Regulated entities should also consider CFPB Director Chopra’s comments on the use of AI in lending, including the supposed “black box” aspect of AI that impacts a lender’s ability to determine the basis for a particular lending decision and, therefore, the principal reasons for the decision. These are only the latest comments by Director Chopra indicating his focus on the possible discriminatory impact of using algorithms in underwriting.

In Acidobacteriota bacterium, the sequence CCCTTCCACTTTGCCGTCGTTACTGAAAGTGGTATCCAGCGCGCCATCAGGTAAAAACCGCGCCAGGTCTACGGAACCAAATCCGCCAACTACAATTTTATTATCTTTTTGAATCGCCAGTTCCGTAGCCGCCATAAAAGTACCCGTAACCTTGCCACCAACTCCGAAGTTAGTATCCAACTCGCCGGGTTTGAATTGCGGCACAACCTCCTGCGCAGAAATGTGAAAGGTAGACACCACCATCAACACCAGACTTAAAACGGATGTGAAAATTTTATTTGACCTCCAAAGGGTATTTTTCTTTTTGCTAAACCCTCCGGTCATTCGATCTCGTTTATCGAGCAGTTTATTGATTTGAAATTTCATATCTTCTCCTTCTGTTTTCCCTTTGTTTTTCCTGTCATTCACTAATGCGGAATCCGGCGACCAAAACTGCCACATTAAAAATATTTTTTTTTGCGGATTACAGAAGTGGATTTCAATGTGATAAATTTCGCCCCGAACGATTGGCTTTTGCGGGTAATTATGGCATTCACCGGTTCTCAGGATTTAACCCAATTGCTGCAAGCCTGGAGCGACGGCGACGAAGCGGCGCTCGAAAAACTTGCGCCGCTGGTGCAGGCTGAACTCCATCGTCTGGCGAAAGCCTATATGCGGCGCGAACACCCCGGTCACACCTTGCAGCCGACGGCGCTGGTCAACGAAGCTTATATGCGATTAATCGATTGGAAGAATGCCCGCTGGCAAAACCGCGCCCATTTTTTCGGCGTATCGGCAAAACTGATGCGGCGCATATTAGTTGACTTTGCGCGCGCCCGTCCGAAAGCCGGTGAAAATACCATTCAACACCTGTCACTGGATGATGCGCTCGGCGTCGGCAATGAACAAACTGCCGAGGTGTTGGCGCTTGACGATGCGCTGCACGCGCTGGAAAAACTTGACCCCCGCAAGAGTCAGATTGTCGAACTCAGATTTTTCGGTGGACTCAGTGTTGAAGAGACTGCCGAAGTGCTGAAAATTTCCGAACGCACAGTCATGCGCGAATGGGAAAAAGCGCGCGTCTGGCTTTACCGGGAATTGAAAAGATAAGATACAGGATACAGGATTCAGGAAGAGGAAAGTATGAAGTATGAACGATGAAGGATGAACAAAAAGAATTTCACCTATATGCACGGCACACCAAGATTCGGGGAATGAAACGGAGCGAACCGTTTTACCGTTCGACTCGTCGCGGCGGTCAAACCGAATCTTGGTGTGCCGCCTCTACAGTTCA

Finally, the consent order presents a lengthy, detailed explanation of how the Agencies expect mortgage loan originators to meet their fair lending obligations. Regulated entities can compare the elements of their fair lending programs with the elements identified in the consent order as a way to identify possible gaps.